The resultant score would be in the range of -100 t0 100. This would be similar to NPS where a higher score is a positive sign.
What is a good Customer Effort Score
There is no industry benchmark for customer Effort Score. A higher score is always considered to be better.
It indicates that the business is successful in rendering a positive customer experience or that their workflows are effortless for customers to use.
Ideally, a business should have a CES that is higher than the mean.
For example, on a scale of 5, the CES should be more than 2.5 or 3. Or on a scale of 100, the CES score should be 50 or higher.
Anything less exhibits inherent roadblocks in the user journey of the product or service that should be remedied at the earliest.
In the case of such respondents, it would be ideal to set up a customer feedback loop and gather information as to what displeases them about a product or service. Otherwise, in the long run it will lead to customer churn or even negative brand image.
How to Improve Customer Effort Score?
There is no silver bullet that can improve the Customer Effort Score. However, there are a couple of measures that can push the needle of your CES.
Here are 4 of them:
- Predict customer wants
- Set up self-service portals
- Redesign workflows
- Gather customer feedback
Predict customer wants
Customers buy a product or pay for a service because they expect it to solve a particular problem or challenge. To achieve a higher it is necessary to understand the top-priority problems or challenges of customers.
If the business is able to predict customers’ wants and fine-tune its offerings accordingly, it will reduce customer effort resulting in higher CES.
Set up self-service portals
Every time a customer tries to use a product or service for the first time, they might stumble into situations where they need someone to help them out.
Calling customer support or engaging in a live chat with a chatbot can be quite strenuous. If there are self-service portals like IVR menus, FAQ sections or even a community where the queries are solved instantly.
Customers will feel more productive at solving their own problems. This, in turn, can improve the CES score.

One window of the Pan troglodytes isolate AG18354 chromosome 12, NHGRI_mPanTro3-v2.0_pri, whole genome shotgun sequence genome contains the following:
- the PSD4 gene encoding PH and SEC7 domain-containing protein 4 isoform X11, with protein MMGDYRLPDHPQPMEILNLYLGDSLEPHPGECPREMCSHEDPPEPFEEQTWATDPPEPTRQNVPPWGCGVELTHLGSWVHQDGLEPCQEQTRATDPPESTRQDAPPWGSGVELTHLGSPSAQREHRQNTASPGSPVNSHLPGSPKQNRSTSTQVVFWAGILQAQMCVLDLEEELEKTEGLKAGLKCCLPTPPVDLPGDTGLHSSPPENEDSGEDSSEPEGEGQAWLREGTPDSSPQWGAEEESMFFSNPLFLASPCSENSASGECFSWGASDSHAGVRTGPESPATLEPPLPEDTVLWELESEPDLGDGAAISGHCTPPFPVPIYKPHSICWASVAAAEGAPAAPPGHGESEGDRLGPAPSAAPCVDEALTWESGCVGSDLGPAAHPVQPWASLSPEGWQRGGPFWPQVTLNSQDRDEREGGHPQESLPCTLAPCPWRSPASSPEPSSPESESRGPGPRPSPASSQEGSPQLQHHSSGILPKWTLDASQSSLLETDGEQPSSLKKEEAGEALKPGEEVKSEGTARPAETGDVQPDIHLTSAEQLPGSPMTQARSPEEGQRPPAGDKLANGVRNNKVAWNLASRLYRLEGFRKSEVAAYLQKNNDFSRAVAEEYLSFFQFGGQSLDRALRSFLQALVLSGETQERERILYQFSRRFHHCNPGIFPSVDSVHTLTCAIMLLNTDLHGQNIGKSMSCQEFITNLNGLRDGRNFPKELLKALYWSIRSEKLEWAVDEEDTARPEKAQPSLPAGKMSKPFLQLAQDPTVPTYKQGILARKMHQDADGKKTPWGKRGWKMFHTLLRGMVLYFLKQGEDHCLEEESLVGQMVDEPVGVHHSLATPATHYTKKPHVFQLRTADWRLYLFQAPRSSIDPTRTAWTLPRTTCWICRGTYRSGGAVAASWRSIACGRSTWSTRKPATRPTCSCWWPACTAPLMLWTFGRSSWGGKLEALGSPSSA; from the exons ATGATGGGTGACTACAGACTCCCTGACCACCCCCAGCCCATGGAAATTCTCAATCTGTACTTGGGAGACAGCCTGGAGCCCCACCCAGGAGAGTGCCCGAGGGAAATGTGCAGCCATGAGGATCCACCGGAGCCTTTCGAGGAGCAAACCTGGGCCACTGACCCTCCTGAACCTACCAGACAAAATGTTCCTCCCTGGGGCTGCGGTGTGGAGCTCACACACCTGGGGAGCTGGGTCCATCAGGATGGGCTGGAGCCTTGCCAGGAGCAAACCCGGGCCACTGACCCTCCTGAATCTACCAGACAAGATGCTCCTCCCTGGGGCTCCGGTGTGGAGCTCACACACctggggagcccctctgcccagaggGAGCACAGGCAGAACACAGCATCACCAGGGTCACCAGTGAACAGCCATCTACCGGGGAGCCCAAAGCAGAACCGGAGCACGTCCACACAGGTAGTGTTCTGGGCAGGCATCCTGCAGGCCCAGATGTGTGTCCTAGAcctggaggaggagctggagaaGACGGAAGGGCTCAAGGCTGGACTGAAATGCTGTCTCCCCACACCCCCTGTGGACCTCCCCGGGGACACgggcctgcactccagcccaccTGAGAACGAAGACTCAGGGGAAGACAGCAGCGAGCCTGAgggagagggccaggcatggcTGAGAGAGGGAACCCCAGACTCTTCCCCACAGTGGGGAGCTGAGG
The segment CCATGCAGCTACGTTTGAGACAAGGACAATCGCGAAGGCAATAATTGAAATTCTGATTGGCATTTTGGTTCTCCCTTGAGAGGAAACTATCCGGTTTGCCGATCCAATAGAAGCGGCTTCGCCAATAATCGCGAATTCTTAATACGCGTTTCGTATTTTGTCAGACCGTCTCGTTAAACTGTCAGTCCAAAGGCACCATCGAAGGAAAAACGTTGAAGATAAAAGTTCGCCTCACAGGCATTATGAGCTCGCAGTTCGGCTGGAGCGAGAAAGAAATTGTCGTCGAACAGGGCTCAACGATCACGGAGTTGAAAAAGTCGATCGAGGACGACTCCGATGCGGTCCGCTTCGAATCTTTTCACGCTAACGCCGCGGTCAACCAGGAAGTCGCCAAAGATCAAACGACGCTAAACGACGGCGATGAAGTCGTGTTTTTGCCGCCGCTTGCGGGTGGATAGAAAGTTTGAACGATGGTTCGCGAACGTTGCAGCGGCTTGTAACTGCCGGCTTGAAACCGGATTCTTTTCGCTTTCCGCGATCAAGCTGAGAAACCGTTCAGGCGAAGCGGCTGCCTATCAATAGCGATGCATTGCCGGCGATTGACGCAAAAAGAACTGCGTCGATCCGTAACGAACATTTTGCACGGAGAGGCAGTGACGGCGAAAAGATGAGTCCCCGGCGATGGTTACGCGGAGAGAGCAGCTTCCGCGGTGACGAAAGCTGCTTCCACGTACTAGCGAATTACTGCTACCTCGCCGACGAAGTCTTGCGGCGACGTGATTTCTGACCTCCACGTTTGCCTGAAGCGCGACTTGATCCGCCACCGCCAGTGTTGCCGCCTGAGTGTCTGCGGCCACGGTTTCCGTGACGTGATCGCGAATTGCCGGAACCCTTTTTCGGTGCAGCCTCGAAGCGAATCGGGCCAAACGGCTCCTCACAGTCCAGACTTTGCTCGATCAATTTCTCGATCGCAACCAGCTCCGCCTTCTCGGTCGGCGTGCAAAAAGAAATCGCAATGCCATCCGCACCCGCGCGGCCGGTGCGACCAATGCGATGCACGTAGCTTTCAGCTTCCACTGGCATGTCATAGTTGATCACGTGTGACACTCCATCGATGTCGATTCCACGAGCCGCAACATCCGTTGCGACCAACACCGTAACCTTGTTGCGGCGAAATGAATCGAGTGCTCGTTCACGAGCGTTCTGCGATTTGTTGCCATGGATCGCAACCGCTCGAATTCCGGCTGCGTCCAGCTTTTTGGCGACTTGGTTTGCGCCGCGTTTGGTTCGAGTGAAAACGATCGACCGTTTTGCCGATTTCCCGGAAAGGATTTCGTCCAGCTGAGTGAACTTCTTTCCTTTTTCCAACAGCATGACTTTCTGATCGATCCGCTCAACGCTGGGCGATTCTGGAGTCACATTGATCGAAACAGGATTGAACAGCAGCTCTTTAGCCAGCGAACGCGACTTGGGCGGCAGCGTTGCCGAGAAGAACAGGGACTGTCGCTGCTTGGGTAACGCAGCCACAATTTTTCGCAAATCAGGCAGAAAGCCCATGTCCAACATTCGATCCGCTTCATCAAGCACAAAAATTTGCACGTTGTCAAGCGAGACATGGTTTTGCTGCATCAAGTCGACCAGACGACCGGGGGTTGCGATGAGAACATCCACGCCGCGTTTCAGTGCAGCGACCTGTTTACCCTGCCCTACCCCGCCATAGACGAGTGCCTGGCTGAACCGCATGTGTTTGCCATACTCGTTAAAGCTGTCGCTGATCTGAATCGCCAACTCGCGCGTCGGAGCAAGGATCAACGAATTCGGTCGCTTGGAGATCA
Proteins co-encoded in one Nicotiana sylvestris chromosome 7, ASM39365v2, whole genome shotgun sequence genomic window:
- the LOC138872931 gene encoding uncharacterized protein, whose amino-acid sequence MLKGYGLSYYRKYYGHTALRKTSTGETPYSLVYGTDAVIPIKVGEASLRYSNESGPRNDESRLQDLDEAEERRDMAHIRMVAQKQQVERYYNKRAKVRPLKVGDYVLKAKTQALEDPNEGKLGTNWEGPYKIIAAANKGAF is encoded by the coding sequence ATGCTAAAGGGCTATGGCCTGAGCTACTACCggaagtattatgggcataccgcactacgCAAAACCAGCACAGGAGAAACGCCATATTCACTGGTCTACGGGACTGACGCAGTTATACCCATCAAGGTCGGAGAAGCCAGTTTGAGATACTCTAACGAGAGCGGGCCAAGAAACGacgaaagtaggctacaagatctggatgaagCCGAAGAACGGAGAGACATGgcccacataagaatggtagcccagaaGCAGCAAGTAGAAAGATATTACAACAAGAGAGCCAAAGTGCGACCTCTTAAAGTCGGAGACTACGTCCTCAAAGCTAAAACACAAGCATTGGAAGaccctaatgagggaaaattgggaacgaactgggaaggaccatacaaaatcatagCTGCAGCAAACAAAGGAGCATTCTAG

Reassess your current workflow. How many steps should a customer perform before their objective is met?
For example, in the case of a mobile app, how many clicks or gestures should the app user perform before they can complete an action or find information. Zero in on steps that can be eliminated to make the process effortless for customers.
Gather customer feedback
This might seem like a no-brainer. However, from a CES perspective, the feedback you should be collecting must focus on how you can make things easier for customers.
The usual ‘How will you rate our product/service?’ may not yield the necessary input. Tweak the CES survey follow-up questions in such a way that customers are persuaded to share pain areas in the current process.
Customer effort Score: How much effort do your customers put in?
When it comes to customers and business relationships, there is one untold truth — Effort is the strongest driver to customer loyalty.
It is not customer delight. It is not a premium feature. It is not freebies. It is the ability of a product or service to help a customer get things done that make it successful.
CES helps measure if your product or service is good at that. It asks customers how much effort they have to exert to get something done. If it is too much effort, it is time to rethink your product or service. If your business manages to steer around the product, service or workflows, it will lead to greater customer success and augmented customer loyalty.
After all, isn’t that what every business strives for?